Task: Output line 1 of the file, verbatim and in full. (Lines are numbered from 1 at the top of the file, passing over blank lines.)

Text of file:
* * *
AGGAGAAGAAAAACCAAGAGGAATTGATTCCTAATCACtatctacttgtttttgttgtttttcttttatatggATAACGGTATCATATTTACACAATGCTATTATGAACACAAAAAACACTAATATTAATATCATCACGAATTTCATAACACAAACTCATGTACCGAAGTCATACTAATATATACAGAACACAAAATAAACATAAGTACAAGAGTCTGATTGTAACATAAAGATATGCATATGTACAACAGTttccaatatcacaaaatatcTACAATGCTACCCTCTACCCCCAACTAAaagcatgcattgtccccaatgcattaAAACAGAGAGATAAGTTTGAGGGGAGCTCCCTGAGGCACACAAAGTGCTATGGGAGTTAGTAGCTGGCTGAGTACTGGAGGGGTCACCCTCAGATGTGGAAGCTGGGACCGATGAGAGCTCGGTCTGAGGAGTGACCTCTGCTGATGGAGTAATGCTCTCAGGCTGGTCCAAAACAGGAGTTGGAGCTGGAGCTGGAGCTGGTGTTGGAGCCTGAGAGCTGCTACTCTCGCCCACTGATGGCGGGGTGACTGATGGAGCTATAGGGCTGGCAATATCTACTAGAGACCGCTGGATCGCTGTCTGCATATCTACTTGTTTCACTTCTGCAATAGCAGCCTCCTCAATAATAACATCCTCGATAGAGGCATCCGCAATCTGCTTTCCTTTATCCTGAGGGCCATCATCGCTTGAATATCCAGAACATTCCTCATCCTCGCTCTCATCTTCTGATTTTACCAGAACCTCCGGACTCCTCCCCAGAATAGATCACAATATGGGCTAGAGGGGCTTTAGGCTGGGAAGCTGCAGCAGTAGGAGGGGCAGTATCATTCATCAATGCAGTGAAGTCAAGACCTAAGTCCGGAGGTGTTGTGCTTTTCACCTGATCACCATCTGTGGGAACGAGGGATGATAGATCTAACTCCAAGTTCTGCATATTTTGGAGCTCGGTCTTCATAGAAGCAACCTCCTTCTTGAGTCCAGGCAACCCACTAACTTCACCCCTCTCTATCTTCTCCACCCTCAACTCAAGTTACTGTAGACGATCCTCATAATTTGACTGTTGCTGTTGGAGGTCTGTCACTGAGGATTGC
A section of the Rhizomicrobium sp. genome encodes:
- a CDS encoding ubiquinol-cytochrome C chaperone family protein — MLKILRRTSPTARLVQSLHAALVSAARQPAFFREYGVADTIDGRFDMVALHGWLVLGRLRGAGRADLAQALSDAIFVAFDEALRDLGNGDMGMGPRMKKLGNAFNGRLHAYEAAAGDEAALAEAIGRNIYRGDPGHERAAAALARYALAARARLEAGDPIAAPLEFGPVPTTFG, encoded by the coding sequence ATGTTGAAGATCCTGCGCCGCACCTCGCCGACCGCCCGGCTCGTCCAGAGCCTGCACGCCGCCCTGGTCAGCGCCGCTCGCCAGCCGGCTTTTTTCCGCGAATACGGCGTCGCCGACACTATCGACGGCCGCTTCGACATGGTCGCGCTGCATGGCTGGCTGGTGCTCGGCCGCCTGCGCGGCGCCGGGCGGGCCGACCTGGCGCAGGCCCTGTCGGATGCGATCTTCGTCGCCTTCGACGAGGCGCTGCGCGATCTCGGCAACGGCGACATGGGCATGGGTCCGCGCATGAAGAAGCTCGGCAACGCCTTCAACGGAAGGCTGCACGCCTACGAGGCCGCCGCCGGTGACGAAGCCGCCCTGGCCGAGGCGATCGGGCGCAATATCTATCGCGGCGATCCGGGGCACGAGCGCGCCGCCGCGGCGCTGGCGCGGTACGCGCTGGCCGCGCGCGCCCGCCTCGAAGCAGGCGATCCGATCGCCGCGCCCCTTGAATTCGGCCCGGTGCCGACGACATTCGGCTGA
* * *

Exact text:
AGGAGAAGAAAAACCAAGAGGAATTGATTCCTAATCACtatctacttgtttttgttgtttttcttttatatggATAACGGTATCATATTTACACAATGCTATTATGAACACAAAAAACACTAATATTAATATCATCACGAATTTCATAACACAAACTCATGTACCGAAGTCATACTAATATATACAGAACACAAAATAAACATAAGTACAAGAGTCTGATTGTAACATAAAGATATGCATATGTACAACAGTttccaatatcacaaaatatcTACAATGCTACCCTCTACCCCCAACTAAaagcatgcattgtccccaatgcattaAAACAGAGAGATAAGTTTGAGGGGAGCTCCCTGAGGCACACAAAGTGCTATGGGAGTTAGTAGCTGGCTGAGTACTGGAGGGGTCACCCTCAGATGTGGAAGCTGGGACCGATGAGAGCTCGGTCTGAGGAGTGACCTCTGCTGATGGAGTAATGCTCTCAGGCTGGTCCAAAACAGGAGTTGGAGCTGGAGCTGGAGCTGGTGTTGGAGCCTGAGAGCTGCTACTCTCGCCCACTGATGGCGGGGTGACTGATGGAGCTATAGGGCTGGCAATATCTACTAGAGACCGCTGGATCGCTGTCTGCATATCTACTTGTTTCACTTCTGCAATAGCAGCCTCCTCAATAATAACATCCTCGATAGAGGCATCCGCAATCTGCTTTCCTTTATCCTGAGGGCCATCATCGCTTGAATATCCAGAACATTCCTCATCCTCGCTCTCATCTTCTGATTTTACCAGAACCTCCGGACTCCTCCCCAGAATAGATCACAATATGGGCTAGAGGGGCTTTAGGCTGGGAAGCTGCAGCAGTAGGAGGGGCAGTATCATTCATCAATGCAGTGAAGTCAAGACCTAAGTCCGGAGGTGTTGTGCTTTTCACCTGATCACCATCTGTGGGAACGAGGGATGATAGATCTAACTCCAAGTTCTGCATATTTTGGAGCTCGGTCTTCATAGAAGCAACCTCCTTCTTGAGTCCAGGCAACCCACTAACTTCACCCCTCTCTATCTTCTCCACCCTCAACTCAAGTTACTGTAGACGATCCTCATAATTTGACTGTTGCTGTTGGAGGTCTGTCACTGAGGATTGC